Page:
Wow… Freezing weather in April.

    So it has been so nice lately that my direct plants have been popping up prolifically! It’s so exciting and so sweet to walk through your garden areas and see the fruits of your labor begin to grow!

    But like most South Carolina weather it remains completely unpredictable, and shortly after planting the first 100 strawberry plants I got from my mom who found them on Craigslist for free… The weather true to form turned mighty cold and got down to the mid twenties.

    Unfortunately, I did not prepare for this weather at all and several of my plants I had not yet put in the ground got hit really hard by the strange cold snap.

    As any gardener should be, I was somewhat discouraged, but intent I’m continuing with my gardening plan for the year. So I pulled my most precious plants back inside, pulled off the dead leaves, ask some advice, and I’m watching them carefully and hoping they survive the brutal cold I left them in.

    You can see the poor dead foliage at the bottom of my grape plants and my Kiwi Vine. Well mournful, I am confident that I rescued them in time for them to survive the cold, cold whether we had last week.

    Fortunately after the first extremely cold night, I only lost a few starts and a couple leaves on some of them. So not wanting to lose the entirety of my warmer weather crops that are not so hardy in the cold temperatures, I spread a generous layer of hay over my precious little babies.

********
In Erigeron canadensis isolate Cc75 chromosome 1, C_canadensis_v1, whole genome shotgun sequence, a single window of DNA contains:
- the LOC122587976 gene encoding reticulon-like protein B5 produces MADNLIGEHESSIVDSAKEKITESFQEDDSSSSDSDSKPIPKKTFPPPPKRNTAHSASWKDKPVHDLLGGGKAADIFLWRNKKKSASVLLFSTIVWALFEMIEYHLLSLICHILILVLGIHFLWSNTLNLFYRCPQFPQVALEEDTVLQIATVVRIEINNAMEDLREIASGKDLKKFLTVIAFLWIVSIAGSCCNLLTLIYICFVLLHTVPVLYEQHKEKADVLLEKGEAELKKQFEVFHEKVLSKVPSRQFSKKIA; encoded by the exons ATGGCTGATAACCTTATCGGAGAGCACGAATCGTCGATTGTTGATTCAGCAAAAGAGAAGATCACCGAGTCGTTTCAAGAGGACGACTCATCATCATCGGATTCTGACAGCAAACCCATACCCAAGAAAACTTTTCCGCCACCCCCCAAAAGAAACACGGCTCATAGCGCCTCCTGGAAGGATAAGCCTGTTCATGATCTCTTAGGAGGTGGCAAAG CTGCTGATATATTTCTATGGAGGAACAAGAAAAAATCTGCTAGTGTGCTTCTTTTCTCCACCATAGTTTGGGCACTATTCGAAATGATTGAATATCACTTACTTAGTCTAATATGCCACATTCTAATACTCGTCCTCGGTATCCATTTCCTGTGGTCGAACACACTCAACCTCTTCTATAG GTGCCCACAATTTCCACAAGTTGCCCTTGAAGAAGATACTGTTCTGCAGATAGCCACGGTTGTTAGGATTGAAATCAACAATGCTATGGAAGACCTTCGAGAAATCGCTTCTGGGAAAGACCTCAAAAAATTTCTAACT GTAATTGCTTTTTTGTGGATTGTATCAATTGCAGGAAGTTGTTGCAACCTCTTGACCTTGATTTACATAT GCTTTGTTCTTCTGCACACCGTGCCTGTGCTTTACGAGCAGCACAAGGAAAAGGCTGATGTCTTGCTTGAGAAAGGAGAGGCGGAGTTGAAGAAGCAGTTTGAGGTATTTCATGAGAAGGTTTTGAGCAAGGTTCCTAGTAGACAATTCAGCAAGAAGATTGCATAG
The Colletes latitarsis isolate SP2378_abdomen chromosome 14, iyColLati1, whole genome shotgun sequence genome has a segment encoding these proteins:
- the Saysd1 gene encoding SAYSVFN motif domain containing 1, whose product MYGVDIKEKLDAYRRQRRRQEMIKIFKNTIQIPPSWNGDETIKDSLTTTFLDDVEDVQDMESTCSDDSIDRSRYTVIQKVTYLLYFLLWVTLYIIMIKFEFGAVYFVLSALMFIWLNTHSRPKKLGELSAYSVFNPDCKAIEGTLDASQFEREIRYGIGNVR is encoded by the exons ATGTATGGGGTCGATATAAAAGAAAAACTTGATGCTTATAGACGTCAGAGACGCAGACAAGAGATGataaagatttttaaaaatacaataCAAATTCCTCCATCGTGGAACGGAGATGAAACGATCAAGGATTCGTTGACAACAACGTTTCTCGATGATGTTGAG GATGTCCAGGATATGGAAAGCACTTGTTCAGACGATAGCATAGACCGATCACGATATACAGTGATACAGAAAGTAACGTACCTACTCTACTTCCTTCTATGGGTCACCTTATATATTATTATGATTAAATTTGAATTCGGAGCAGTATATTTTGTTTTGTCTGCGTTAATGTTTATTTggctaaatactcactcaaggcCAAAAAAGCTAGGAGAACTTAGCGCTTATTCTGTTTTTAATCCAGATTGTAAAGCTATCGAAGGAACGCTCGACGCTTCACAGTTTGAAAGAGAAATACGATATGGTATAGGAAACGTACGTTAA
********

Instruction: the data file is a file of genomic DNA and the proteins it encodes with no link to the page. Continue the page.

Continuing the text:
Well you can’t see very many of the babies in my large raised bed, the majority of them did survive. And much to my pleasant surprise, my peas and strawberries seemed delighted with the chill.

    Only time will tell whether my grape plants are lost or whether they will survive for the true warm weather to come and stick around, or whether I will have to start all over again. But I am encouraged by the research I’ve done on grape plants in that; the old growth like the stems that my new growth grew off of tend to be very difficult to kill, and it is most likely that the cold just knocked the grapevines into a dormancy period.

    Meanwhile, I will keep everyone updated on their progress and whether they live or succumb to the damage of the unusual cold snap.

    But as my hydrangea and butterfly bush are starting to recover I have confidence so will my grape plants. My potato plants however, might end up being a total loss. Fortunately those are not too costly to start over.

And as always, building a self-sustaining life is not easy (especially with wacky weather), so I hope you find the inspiration and encouragement you need in this publication to begin your journey to a healthier and more beautiful self-sustaining life.

With love,

Your Upstate Gardener/Crafter

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